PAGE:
27

Because of USNB's perilous financial and legal position, no legitimate public sale of the notes would have been possible. The jury could infer that VNB's participation in the sale was essential, and that its role in the sale was fraudulent. Finally, the longstanding close relationship between VNB, its officers, and C. Arnholt Smith could have made VNB's disclaimers of knowledge seem implausible.

28

We conclude that there was ample evidence from which the jury could have found that VNB knew material facts which it failed to reveal. The jury could also have found that VNB's nondisclosure of the material facts was knowing, or was wanton and reckless. Alternatively, the jury could have found that VNB knowingly rendered substantial assistance to FCC's fraud. Because we conclude that there was sufficient evidence to support the jury's verdict against VNB on all four counts of the complaint, we must affirm the judgment of the district court.

29

VNB's violation of the Securities Act, the Comptroller's regulations, and the Arizona blue sky laws is almost eight years old and the district court's judgment of four million dollars is two years old. The class members are entitled to their damages and VNB should not be allowed to benefit from any further delay. We accordingly order that the district court's judgment of four million dollars plus interest be affirmed and that the mandate ordering payment of the judgment issue at once.

30

AFFIRMED.

*

The Honorable Robert F. Peckham, Chief Judge, United States District Court for the Northern District of California, sitting by designation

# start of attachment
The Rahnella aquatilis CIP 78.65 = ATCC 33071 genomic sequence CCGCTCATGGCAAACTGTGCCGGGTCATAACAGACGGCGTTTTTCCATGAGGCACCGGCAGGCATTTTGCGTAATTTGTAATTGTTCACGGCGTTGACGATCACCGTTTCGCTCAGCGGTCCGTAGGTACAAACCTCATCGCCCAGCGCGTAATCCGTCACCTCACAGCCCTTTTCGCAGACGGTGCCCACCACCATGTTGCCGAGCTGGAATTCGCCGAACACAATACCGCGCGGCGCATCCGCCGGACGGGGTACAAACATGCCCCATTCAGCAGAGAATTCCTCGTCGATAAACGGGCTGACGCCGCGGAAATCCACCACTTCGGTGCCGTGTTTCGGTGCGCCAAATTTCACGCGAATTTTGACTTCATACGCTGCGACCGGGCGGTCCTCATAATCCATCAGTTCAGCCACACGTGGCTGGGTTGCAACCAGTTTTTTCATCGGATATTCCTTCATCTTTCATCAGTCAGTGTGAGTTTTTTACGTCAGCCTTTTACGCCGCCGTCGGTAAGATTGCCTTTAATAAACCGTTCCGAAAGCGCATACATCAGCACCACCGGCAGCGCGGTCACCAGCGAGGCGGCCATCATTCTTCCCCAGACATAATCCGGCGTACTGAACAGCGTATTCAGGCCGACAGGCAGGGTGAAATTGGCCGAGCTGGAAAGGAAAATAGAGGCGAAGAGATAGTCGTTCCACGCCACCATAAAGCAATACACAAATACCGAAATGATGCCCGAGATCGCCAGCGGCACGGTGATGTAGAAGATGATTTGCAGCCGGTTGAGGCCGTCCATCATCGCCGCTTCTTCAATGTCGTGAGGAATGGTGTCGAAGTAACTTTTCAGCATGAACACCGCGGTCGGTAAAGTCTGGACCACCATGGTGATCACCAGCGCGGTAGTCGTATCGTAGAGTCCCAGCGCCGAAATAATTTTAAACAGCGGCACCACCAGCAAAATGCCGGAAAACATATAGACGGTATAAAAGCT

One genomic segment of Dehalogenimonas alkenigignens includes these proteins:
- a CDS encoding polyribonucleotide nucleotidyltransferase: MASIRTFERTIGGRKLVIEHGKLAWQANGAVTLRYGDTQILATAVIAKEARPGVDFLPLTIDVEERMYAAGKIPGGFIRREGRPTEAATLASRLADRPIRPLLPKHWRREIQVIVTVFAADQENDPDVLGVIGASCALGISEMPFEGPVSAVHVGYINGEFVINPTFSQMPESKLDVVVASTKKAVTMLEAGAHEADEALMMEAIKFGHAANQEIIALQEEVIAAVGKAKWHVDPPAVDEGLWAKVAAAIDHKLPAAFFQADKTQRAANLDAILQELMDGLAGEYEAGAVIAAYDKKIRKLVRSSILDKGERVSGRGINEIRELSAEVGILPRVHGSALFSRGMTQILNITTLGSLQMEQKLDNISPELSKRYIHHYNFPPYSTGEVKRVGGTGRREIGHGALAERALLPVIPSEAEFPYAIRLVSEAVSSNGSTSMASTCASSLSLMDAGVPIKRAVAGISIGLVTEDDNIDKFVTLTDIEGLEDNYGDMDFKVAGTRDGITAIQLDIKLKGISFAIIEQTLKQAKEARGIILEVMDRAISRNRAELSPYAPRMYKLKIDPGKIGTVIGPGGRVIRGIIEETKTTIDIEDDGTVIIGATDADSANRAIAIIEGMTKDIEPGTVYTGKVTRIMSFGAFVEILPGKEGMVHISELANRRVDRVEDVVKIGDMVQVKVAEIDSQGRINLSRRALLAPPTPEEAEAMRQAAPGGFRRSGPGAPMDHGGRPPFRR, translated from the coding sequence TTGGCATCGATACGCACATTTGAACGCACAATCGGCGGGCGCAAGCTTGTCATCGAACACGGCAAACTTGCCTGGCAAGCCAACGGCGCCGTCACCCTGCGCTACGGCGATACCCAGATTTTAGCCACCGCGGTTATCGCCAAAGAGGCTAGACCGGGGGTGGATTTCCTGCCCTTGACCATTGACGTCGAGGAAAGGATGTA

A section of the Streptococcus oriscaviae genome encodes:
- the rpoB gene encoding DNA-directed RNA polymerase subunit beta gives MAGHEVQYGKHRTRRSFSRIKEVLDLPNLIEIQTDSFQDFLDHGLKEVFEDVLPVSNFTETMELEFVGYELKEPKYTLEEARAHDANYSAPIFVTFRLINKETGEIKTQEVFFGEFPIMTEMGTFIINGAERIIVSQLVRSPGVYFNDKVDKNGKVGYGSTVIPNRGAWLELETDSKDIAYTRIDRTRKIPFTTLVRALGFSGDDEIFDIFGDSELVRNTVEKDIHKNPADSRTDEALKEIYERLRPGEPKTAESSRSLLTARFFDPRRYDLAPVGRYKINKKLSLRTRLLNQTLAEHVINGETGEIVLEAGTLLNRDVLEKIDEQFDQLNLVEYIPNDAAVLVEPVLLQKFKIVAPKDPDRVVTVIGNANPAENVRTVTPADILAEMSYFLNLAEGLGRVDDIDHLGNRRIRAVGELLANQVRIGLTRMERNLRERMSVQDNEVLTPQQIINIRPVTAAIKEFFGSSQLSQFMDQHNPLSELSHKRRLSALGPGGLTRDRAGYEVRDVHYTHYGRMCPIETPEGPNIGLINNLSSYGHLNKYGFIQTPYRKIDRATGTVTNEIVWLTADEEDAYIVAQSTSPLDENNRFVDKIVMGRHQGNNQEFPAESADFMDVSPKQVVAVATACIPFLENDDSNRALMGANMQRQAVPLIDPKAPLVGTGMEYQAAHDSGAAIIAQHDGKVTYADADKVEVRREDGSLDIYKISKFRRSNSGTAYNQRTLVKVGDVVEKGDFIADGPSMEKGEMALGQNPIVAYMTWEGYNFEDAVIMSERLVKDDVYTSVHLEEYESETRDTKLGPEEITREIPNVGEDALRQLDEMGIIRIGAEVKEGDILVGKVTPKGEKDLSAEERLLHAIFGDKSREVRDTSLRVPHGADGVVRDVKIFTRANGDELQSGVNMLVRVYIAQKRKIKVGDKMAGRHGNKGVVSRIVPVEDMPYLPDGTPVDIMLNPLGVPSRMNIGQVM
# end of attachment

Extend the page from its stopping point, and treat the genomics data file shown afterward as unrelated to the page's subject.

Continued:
1

This case was the subject of a prior appeal on the class certification issue. Little v. First California Co., 532 F.2d 1302 (9th Cir. 1976)

2

The trial court held that the regulations give rise to a private right of action. Because that ruling is not challenged here, we express no view as to its correctness. Compare 12 C.F.R. § 16.2(a) (1976) with 15 U.S.C. §§ 78l (l ), 77e, 77l (expressly conferring private right of action)

3

The status of aiding and abetting as a basis for liability under the securities laws is in some doubt. See generally Ruder, Multiple Defendants in Securities Law Fraud Cases: Aiding and Abetting, Conspiracy, In Pari Delicto, Indemnification, and Contribution, 120 U.Pa.L.Rev. 597, 620-46 (1972). We do not reach this question, since defendants do not attack the jury instructions

4

Ernst & Ernst v. Hochfelder, 425 U.S. 185, 96 S.Ct. 1375, 47 L.Ed.2d 825 (1976), established that a violation of Rule 10b-5 requires scienter. In a footnote, the Court acknowledged that recklessness might be sufficient to establish scienter under the Rule, but the question was not presented in that case. Id. at 195 n.12, 96 S.Ct. at 1381 n. 12. White v. Abrams, 495 F.2d 724 (9th Cir. 1974), decided before Ernst & Ernst, held that Rule 10b-5 imposed a "flexible duty" the requirements of which depend on the role played by the defendant in the alleged violation. In Arthur Young & Co. v. United States District Court, 549 F.2d 686, 695-96 (9th Cir. 1977), this court observed in dictum that little was left of the flexible duty standard after Ernst & Ernst. Oddly enough, this court then applied the White v. Abrams standard in Zweig v. Hearst Corp., 594 F.2d 1261 (9th Cir. 1979), without any reference to Arthur Young. See also Spectrum Financial Companies v. Marconsult, Inc., 608 F.2d 377, 382-85 (9th Cir. 1979) (Ferguson, J., concurring specially). Since defendants have not attacked the jury instructions, we need not consider whether recklessness is sufficient for liability under Rule 10b-5 and related statutes. See generally Bucklo, The Supreme Court Attempts to Define Scienter Under Rule 10b-5 : Ernst & Ernst v. Hochfelder, 29 Stan.L.Rev. 213 (1977)